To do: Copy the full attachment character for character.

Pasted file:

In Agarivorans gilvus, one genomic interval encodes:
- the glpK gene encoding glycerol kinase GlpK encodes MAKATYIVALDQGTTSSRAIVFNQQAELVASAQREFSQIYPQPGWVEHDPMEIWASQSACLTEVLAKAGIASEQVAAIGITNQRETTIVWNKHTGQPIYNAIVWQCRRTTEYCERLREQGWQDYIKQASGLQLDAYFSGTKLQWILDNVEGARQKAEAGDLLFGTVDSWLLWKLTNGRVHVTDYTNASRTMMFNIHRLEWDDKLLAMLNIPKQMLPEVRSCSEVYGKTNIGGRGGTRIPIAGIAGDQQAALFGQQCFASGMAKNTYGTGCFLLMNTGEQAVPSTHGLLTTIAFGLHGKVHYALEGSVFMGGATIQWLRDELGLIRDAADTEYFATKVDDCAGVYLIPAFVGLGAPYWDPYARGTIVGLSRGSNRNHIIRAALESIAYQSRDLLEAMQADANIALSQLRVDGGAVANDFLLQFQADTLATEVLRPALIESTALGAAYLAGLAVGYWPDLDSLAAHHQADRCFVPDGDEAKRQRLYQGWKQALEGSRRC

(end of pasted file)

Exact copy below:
In Agarivorans gilvus, one genomic interval encodes:
- the glpK gene encoding glycerol kinase GlpK encodes MAKATYIVALDQGTTSSRAIVFNQQAELVASAQREFSQIYPQPGWVEHDPMEIWASQSACLTEVLAKAGIASEQVAAIGITNQRETTIVWNKHTGQPIYNAIVWQCRRTTEYCERLREQGWQDYIKQASGLQLDAYFSGTKLQWILDNVEGARQKAEAGDLLFGTVDSWLLWKLTNGRVHVTDYTNASRTMMFNIHRLEWDDKLLAMLNIPKQMLPEVRSCSEVYGKTNIGGRGGTRIPIAGIAGDQQAALFGQQCFASGMAKNTYGTGCFLLMNTGEQAVPSTHGLLTTIAFGLHGKVHYALEGSVFMGGATIQWLRDELGLIRDAADTEYFATKVDDCAGVYLIPAFVGLGAPYWDPYARGTIVGLSRGSNRNHIIRAALESIAYQSRDLLEAMQADANIALSQLRVDGGAVANDFLLQFQADTLATEVLRPALIESTALGAAYLAGLAVGYWPDLDSLAAHHQADRCFVPDGDEAKRQRLYQGWKQALEGSRRC